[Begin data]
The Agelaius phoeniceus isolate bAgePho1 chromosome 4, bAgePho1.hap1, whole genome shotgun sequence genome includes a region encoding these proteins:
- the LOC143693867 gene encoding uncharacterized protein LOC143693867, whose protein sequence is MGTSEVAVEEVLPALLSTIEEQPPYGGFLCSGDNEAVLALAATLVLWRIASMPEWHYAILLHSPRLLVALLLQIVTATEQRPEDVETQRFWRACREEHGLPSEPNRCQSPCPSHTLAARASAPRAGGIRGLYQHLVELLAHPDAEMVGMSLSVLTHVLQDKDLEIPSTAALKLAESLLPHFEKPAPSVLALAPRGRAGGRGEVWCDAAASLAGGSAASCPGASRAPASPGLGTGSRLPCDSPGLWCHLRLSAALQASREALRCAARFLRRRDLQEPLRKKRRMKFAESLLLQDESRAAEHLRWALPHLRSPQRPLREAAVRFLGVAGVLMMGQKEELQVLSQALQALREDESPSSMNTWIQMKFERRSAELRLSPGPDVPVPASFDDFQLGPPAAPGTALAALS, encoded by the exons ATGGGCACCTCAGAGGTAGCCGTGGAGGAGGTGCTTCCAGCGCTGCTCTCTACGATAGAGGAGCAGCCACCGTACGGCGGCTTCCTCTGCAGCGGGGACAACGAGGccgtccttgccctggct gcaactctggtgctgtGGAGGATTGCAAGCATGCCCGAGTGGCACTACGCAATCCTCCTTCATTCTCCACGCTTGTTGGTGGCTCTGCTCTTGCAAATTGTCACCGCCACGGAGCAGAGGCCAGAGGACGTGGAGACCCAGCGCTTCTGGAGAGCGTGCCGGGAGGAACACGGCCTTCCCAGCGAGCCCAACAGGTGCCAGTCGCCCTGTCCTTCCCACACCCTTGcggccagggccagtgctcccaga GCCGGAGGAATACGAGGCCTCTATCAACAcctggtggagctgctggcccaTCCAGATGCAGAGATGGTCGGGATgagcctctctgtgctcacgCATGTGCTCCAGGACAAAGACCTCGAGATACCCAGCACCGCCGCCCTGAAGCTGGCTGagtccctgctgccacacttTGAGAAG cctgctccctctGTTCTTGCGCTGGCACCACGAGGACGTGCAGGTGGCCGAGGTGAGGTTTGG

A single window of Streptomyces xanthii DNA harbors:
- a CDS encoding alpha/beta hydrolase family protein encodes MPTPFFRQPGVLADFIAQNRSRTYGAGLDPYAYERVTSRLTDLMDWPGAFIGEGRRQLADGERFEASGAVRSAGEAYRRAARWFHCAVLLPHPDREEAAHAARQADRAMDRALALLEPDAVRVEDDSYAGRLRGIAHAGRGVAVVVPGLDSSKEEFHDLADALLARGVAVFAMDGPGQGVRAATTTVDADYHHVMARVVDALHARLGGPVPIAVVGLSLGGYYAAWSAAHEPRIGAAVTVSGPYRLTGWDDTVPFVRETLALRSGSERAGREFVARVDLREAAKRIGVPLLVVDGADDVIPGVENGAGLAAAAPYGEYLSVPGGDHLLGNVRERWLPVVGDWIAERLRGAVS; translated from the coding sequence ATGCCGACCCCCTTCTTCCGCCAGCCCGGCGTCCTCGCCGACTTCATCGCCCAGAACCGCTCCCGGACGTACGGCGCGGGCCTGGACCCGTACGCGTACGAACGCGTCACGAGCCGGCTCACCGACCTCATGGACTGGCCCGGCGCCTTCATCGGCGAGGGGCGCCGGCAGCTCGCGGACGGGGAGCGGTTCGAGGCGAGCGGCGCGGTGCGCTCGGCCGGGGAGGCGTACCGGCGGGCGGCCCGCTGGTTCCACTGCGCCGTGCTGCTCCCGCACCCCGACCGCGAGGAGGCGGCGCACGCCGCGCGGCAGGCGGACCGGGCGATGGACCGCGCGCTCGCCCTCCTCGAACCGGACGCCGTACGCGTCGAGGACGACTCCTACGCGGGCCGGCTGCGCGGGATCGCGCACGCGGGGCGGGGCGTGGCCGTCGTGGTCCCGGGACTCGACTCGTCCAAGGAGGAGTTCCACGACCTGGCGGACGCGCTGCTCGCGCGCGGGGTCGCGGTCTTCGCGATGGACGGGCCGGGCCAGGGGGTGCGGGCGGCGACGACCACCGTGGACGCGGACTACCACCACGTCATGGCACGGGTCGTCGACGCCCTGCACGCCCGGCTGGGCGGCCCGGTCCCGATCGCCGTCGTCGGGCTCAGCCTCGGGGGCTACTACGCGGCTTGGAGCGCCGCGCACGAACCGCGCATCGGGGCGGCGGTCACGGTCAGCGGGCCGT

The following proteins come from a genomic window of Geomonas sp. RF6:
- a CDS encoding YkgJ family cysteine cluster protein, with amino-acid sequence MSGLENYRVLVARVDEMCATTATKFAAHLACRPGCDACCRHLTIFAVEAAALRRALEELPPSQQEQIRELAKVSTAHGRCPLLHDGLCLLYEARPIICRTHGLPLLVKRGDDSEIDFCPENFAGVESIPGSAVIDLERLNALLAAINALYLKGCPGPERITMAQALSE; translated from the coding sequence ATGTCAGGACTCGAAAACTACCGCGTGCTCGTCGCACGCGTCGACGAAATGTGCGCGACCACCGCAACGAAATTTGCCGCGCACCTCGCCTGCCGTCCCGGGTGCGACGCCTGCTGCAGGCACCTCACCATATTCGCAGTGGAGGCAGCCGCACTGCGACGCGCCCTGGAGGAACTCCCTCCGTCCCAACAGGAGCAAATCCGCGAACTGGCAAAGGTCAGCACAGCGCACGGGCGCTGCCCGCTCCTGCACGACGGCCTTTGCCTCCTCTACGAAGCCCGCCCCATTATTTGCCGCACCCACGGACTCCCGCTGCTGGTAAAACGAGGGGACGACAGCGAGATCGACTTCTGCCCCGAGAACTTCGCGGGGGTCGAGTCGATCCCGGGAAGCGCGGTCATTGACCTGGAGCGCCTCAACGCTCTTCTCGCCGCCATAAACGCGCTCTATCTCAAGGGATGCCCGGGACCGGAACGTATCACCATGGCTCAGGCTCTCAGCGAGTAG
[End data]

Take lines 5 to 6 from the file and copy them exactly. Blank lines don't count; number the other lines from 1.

The following proteins come from a genomic window of Geomonas sp. RF6:
- a CDS encoding YkgJ family cysteine cluster protein, with amino-acid sequence MSGLENYRVLVARVDEMCATTATKFAAHLACRPGCDACCRHLTIFAVEAAALRRALEELPPSQQEQIRELAKVSTAHGRCPLLHDGLCLLYEARPIICRTHGLPLLVKRGDDSEIDFCPENFAGVESIPGSAVIDLERLNALLAAINALYLKGCPGPERITMAQALSE; translated from the coding sequence ATGTCAGGACTCGAAAACTACCGCGTGCTCGTCGCACGCGTCGACGAAATGTGCGCGACCACCGCAACGAAATTTGCCGCGCACCTCGCCTGCCGTCCCGGGTGCGACGCCTGCTGCAGGCACCTCACCATATTCGCAGTGGAGGCAGCCGCACTGCGACGCGCCCTGGAGGAACTCCCTCCGTCCCAACAGGAGCAAATCCGCGAACTGGCAAAGGTCAGCACAGCGCACGGGCGCTGCCCGCTCCTGCACGACGGCCTTTGCCTCCTCTACGAAGCCCGCCCCATTATTTGCCGCACCCACGGACTCCCGCTGCTGGTAAAACGAGGGGACGACAGCGAGATCGACTTCTGCCCCGAGAACTTCGCGGGGGTCGAGTCGATCCCGGGAAGCGCGGTCATTGACCTGGAGCGCCTCAACGCTCTTCTCGCCGCCATAAACGCGCTCTATCTCAAGGGATGCCCGGGACCGGAACGTATCACCATGGCTCAGGCTCTCAGCGAGTAG